Over_the_hill Star commenter

    I have just been through a similar situation myself. I had to make a list of my belongings and send it in and then the items were delivered to me at home. Good luck and let us know how you get on! X
     
    Sundaytrekker and Orchid2457 like this.
  12. Orchid2457

    Orchid2457 New commenter

    Thanks All,
    I have receipts to prove that things are mine. I will definitely talk to the union.
     
    jlishman2158 and FrankWolley like this.
  13. dunnocks

    dunnocks Star commenter

    really? Most staff have a lot of belongings in their classroom.

    I've currently got clothing, paper, hole punch, glue, scissors, stapler, food, shoes, books, DVDs, a variety of science equipment, models, posters, mugs, toiletries, asthma pumps, coat, umbrella, several full pencil cases, board markers, a bell, fish tank, storage boxes, two filing cabinets, toolbox, tools, training records, 4 pot plants.....

    In one school I ended up leaving lots behind, and I never managed to get it back wither, in spite of the union arranging several days when I was supposed to be allowed in. I easily lost around £200 worth. I hope you have better luck than I did.
     
  14. sbkrobson

    sbkrobson Star commenter

    You shouldn't be choosing a juncture months down the line when you feel strong enough and have closure-this makes it sounds as if your items are residing with an ex partner who you caught cheating on you. Identifiable, on a shelf, exuding specialness.
    You should have taken the items, or arranged for them to be delivered as soon as you left. That is the expectation of the school.
    But waiting for "closure" or whatever sounds as if you have an expectation of some sort of storage facility. You want your stuff but only when it suits you.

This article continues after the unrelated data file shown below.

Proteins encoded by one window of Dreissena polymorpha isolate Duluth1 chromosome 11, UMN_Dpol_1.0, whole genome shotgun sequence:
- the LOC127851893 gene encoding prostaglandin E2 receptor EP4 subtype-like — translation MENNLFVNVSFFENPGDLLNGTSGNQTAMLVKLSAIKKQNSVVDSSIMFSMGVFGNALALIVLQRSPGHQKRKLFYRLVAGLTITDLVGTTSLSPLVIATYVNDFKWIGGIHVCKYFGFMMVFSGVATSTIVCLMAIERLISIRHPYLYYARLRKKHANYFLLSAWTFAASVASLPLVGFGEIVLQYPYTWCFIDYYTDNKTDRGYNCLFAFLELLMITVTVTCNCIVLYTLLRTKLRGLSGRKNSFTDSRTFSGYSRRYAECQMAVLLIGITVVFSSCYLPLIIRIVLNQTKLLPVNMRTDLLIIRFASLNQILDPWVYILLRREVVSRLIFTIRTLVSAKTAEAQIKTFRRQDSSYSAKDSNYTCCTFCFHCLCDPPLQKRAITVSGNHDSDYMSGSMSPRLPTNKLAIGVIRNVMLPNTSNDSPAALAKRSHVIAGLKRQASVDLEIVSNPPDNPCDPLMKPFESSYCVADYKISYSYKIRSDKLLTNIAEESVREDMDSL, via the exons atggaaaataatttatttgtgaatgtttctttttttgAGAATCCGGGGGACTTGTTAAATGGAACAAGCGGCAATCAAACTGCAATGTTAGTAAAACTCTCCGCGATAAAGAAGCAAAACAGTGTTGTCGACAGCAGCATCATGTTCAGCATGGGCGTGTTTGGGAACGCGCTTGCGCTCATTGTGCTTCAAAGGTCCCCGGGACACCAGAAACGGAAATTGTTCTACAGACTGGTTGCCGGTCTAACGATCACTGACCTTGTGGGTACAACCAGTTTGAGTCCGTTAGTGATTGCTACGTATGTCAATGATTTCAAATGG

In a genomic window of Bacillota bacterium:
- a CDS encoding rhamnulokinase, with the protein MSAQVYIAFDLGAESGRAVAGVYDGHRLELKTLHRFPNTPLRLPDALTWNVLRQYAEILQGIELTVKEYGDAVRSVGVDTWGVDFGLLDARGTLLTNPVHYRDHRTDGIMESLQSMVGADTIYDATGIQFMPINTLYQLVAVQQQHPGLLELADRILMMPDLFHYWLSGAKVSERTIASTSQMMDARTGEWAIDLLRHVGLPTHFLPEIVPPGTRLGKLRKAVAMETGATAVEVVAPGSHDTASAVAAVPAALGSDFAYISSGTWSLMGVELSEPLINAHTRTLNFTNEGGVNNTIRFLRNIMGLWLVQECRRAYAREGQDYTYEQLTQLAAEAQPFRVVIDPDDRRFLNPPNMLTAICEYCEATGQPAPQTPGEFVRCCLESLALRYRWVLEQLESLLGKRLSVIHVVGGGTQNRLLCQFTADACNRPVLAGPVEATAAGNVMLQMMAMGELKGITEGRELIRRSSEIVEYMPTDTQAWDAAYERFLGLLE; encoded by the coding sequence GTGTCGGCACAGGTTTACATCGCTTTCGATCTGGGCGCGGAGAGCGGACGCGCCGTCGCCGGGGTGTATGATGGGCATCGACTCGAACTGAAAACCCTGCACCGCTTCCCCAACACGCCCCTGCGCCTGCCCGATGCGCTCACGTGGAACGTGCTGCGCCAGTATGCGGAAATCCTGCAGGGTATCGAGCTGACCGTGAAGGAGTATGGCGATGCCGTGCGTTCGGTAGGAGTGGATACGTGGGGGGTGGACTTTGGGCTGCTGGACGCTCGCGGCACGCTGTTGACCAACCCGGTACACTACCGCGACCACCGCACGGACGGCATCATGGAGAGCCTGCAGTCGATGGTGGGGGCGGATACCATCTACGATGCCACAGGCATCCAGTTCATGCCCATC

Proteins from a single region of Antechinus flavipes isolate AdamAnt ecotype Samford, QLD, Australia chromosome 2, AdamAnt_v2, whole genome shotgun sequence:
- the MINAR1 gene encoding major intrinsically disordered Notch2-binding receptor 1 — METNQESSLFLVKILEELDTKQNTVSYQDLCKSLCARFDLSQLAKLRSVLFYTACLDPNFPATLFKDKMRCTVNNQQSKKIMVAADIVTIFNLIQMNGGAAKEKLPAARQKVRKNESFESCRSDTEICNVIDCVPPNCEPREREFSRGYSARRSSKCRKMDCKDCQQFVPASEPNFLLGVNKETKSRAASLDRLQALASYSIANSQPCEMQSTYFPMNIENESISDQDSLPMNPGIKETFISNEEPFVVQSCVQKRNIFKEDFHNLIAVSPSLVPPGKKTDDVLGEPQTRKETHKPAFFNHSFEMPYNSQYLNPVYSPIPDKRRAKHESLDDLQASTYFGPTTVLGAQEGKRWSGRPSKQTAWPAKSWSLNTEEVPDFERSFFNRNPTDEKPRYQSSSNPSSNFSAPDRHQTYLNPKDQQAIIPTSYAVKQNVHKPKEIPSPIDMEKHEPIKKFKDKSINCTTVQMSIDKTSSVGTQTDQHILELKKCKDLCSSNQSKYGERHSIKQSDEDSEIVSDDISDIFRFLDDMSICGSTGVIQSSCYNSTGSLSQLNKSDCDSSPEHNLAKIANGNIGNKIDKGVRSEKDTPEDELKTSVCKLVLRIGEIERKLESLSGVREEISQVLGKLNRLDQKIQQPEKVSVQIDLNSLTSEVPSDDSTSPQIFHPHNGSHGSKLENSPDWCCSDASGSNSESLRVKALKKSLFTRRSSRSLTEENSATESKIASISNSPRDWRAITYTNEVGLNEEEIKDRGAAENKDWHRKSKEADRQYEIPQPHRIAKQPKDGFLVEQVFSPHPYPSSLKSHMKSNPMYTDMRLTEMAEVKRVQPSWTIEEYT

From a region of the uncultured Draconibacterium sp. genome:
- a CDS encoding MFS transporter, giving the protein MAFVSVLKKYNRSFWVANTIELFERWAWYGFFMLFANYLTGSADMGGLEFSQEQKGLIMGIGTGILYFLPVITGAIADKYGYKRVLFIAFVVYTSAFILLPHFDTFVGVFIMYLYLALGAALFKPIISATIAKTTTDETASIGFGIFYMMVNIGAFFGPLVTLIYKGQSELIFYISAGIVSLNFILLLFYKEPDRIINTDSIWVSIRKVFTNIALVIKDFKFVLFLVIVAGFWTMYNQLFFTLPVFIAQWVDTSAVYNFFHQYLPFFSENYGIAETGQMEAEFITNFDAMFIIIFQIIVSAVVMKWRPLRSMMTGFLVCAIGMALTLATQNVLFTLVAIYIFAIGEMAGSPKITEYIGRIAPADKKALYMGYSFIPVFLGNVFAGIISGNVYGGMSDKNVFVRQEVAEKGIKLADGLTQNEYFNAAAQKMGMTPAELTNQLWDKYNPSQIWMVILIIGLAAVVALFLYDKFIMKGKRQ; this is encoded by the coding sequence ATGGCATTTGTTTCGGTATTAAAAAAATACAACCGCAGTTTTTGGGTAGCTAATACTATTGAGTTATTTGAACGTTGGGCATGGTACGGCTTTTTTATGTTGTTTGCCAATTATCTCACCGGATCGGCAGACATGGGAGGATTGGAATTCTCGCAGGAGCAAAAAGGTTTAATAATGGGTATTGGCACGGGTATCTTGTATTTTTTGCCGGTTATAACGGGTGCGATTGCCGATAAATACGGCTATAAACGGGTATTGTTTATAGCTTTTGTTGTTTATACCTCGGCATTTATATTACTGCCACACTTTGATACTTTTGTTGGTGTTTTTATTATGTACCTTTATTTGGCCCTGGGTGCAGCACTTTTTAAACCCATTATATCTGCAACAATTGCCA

It's a school. It's a cash strapped underfunded heavily peopled establishment, where staff are always on the lookout for stuff they can use, not because they are thieves or opportunists, but because they need anything they can get their hands on to help do their job. Unless you locked the things up and/or labelled them with your name, your items are as likely to have been used as if you had left them lying at the bus stop.
     
  15. Over_the_hill

    Over_the_hill Star commenter

    I must say when I was off sick it did upset me at the thought of not having my ‘things’, I know it sounds silly. I did get nearly all of it back but now at my new school I’ve taken in very little of mine. I spent way too much money on nice books and resources when I was a student (massive error) so now if I have something useful for a lesson or a nice story book I just take it in for that day then bring it home that afternoon so I won’t have the same problem again.
     
  16. caterpillartobutterfly

    caterpillartobutterfly Star commenter

    You might well have receipts that prove you once bought something, but it won't prove that the one lying about in someone else's classroom is yours. Your receipts could well 'prove' that some of my books in my classroom are yours...